Christian blogger TE Hanna has a post that I want to share with you. It’s called, “4 Ways Atheists Have Made Me a Better Christian.”
See what you’ve done, atheists. You’re not supposed to make Christians “better”.
Don’t you feel like a failure?
His four betters are a little vague, but Hanna tries to explain himself:
- Ask the hard questions.
- It’s ok not to have all the answers.
- Talk is cheap.
- Love wins.
His four explanations for Christian enhancement could probably be narrowed down to three reasons, as asking the hard questions and not having all the answers is about the same thing written in similar language.
In the “Ask the Hard Questions” bullet point, Hanna writes:
The hard questions, when faced, actually force us to look for answers, force us to dig deeper, force us to cultivate a theological grounding which can only make us more intellectual honest and spiritually deep.
If anyone is intellectually honest about faith, they would retire belief.
It’s not that atheism is superior. It’s just that saying you can’t answer the questions, and the answers you do have include belief in an un-seen deity who really isn’t all that great takes “intellectual honesty” and throws it out of a moving car whilst laughing.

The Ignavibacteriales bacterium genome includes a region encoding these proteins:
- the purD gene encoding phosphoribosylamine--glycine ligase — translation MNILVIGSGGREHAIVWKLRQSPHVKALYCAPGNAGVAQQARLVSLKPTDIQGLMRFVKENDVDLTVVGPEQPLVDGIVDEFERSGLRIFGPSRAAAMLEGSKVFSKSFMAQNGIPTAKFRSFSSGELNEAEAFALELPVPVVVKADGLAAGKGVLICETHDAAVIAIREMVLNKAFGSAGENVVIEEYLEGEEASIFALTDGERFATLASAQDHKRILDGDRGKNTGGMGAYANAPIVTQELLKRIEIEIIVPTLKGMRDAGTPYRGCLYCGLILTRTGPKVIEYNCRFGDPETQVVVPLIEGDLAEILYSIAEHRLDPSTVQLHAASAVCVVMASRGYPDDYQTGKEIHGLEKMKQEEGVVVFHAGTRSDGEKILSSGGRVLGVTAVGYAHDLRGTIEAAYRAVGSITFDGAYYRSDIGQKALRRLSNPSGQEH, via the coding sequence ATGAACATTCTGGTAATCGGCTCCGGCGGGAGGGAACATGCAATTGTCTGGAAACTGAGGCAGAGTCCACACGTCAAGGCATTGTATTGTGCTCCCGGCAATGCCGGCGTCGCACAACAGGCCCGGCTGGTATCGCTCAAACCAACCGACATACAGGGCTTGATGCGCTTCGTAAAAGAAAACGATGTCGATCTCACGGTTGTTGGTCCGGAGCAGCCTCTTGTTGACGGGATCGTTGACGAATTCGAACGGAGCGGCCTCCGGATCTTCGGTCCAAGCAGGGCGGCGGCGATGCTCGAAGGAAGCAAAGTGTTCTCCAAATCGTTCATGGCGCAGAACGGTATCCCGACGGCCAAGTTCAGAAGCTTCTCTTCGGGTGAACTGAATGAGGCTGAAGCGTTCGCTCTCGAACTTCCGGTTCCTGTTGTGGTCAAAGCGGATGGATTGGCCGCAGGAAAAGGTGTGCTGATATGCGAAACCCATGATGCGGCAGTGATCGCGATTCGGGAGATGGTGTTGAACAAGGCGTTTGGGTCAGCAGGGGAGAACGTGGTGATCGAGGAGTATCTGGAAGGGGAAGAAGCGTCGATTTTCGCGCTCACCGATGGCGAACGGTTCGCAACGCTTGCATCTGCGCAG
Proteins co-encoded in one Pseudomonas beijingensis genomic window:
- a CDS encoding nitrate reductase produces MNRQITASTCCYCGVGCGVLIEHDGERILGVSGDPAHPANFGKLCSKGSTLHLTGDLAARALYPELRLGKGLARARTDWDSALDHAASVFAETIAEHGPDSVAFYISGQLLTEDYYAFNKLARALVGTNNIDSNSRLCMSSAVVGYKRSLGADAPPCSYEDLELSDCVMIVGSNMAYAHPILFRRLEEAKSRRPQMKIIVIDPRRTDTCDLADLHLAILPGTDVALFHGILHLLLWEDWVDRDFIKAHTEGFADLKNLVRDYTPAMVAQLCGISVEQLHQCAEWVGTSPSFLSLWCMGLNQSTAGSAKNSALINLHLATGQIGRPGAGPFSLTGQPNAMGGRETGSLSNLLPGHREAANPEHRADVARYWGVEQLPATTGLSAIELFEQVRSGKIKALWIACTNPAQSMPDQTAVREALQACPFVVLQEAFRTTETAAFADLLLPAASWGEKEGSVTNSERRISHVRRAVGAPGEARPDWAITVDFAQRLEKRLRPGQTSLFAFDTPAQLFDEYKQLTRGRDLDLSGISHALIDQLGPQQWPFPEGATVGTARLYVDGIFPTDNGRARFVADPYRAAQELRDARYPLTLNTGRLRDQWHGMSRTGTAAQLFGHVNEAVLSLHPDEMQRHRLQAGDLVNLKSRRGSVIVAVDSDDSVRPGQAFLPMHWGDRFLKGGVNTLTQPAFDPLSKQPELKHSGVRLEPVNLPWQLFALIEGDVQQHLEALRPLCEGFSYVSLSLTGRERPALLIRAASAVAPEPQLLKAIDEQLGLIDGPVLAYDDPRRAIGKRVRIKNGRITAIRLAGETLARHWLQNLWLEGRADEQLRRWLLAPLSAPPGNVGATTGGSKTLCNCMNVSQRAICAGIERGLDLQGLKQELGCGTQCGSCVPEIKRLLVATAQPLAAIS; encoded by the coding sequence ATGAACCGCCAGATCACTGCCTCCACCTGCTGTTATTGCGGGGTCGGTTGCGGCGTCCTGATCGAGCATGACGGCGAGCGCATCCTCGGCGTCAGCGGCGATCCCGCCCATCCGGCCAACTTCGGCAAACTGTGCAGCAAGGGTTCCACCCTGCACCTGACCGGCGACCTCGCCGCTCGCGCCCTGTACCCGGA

While I like that Hanna has counted four ways that atheism has made him a better Christian, I failed to see any improvement based on the reasons.
How is Hanna asking the “hard questions” if he accepts a genocidal mystery being who sent himself to die for you to save you from an unreasonably unjust crime of being in the lineage of two people who disobeyed in a middle eastern jungle?
Hanna and other Christians may be asking all the hard questions, but are they listening to all the hard answers?
He’s right. It’s okay not to have all the answers. And while talk is cheap, Christians must act in a secular fashion to receive acceptance so I fail to see how that’s important.
And, yes, love wins. I’m sure if I met Hanna, I’d love him. I already have a fondness for the guy, and I don’t know him.
He appears to be doing good work for his cause. And I hope his followers are benefiting.
But if those are his four reasons for being a better Christian through his conversations with atheists, I fail to see anything that sets him apart from most Christian messages without having met atheists.